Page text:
Curtains Set to Rise On the First Hamilton Black Film Festival - New Canadian Media

Curtains Set to Rise On the First Hamilton Black Film Festival

Rays of hope come from Hamilton, Ontario, as the first Hamilton Black Film Festival (HBFF) premieres virtually from May 28 to 30. As curtains rise in Westdale Cinema, it marks a new beginning for Canadian BIPOC (Black, Indigenous, People of Colour) artists.

Getting back home from the Toronto International Film Festival (TIFF) in 2019, TIFF Hamilton delegate Paize Usiosefe couldn’t stop thinking. “You don’t have a festival that represents you, your community.” Usiosefe says it was that moment the HBFF was born. 

A Nigeria-born filmmaker, Usiosefe is also the producer of the feature film Yakubu and Amazon Prime sitcom Family and Friends. He says platforms like the HBFF help amplify marginalized voices. “It is uplifting for BIPOC filmmakers to know there is a platform to submit their work. I think our future is bright in our inclusiveness.”

“HBFF will present a transformative experience through the eyes of the BIPOC community in film. Experiences range from the topical to the everyday experiences of people from around the globe,” says Usiosefe. 

“The festival will feature films by and about the BIPOC community. This means that we want viewers to think broadly about BIPOC contributions from both in front and behind the lens.”

Reminiscing the time when he met many filmmakers in Canada, Usiosefe says, “Over the years, some lose interest, some even quit.” He says that’s because “they don’t have a place to come together, a place to be embraced, a place where they can celebrate.” 

Usiosefe envisions a celebration where people of colour can come together to celebrate their stories. However, he says “accessing funds is still a problem. We have a big vision and drive, but that’s not enough.”

It’s the very first year for HBFF but “it’s an effort to encourage and ensure BIPOC talent on the screen is showcased in the community for years to come.”

Inspiring youth

Singh collaborated with his children in the making of the short film, H.E.N.R.I. as co-writers, producers, and actors. From right: Ryan Singh, Sebastian Singh, Cheryl Nelson-Singh, and Ava Singh. (supplied)

Ryan Singh, whose short film H.E.N.R.I and documentary Memento will play at HBFF, says the entire cast for H.E.N.R.I is BIPOC. 

Singh says recently and more forcefully since the Black Lives Matter movement, the shift towards inclusivity has been significant albeit awkward at times. He says the awkwardness comes from the fact that “being inclusive is an emotional conditioning that has to be worked on.” 

Singh says he has brought attention to “the unintentional subliminal conditioning of placing people of colour deep in the background, away from the camera even in films where the leads were Black or persons of colour.” 

“It is imperative to stay vigilant because as soon as we become comfortable with these changes, so too does the systemic default of inequity.”

Singh said he had his twin children featured in a documentary called Mom, even before they were born and both had an agent before they turned two weeks. He says they gravitate “to stories that include diverse casting. These stories inform them, challenge them, dare them to dream, and see that they too can be a part of the storytelling mechanism.”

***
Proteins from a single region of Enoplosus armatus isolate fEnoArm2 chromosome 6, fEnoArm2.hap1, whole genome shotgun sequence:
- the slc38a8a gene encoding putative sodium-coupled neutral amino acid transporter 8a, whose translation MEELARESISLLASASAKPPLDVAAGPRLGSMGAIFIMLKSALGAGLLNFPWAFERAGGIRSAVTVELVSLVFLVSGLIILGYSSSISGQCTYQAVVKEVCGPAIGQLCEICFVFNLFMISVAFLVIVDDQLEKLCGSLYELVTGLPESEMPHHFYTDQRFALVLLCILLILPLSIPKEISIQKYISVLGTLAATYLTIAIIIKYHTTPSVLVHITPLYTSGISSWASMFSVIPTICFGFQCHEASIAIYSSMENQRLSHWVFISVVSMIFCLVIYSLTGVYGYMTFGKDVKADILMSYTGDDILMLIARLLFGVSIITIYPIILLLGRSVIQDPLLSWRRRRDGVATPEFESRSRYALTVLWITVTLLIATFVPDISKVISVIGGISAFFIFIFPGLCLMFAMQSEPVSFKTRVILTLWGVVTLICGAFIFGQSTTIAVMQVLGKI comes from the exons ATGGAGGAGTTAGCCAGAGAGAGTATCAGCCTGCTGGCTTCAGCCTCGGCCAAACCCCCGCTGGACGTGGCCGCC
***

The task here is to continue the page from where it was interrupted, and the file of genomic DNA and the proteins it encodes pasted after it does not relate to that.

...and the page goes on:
His daughter, Ava Singh, has appeared on TallBoyz for CBC and The Handmaid’s Tale, his son, Sebastian Singh, on Suits. Singh, his wife Cheryl Nelson-Singh, and children featured in a PSA for SickKids VS Hard Days. “I beam at the excited squeal of them being able to see themselves on TV and how the story they tell impacts others.”

Dreams of a better-represented world and art scene

As an artist, Walker says his biggest dream for his children is for them to grow up with the realization that no one can take away their power from them. (supplied)

Calvin J Walker, a Texas-born poet turned self-taught independent filmmaker, whose film Check Out Time is part of the HBFF showreel, says he is “excited to be part of it. Festivals like this provide an opportunity for a multitude of stories to be shared and celebrated.”

“The art world has always been filled with BIPOC creatives and creatives from marginalized communities. However, the power structure of the art world has always been run by cis-gendered heterosexual white men. This means that the white gaze is the dominant gaze that is affirming or rejecting work as good or bad—profitable or unprofitable.”

Walker, whose work focuses on the African American experience, says, “If the story is solid, if the story is good, producers must put their discomfort to the side.” 

Commenting on the marginalization faced by BIPOC artists, Walker says often, the diversity grants are aligned with people who already have access to such resources. “How do people without access get into the system?”

“In order for the structures to change, we need to have people from underrepresented groups in seats of power … They must be able to exercise that power freely and not be placed there in the name of tokenism.” 

 

About the author

Minu Mathew is a writer and communication consultant who has worked closely with brands like Philips, 3M and Microsoft. She has a book of poems titled ‘In the Garden of Rain’ published on Amazon. Minu has lived in India, Sweden, US and UK. She currently lives in Toronto, Canada with her husband and two children.

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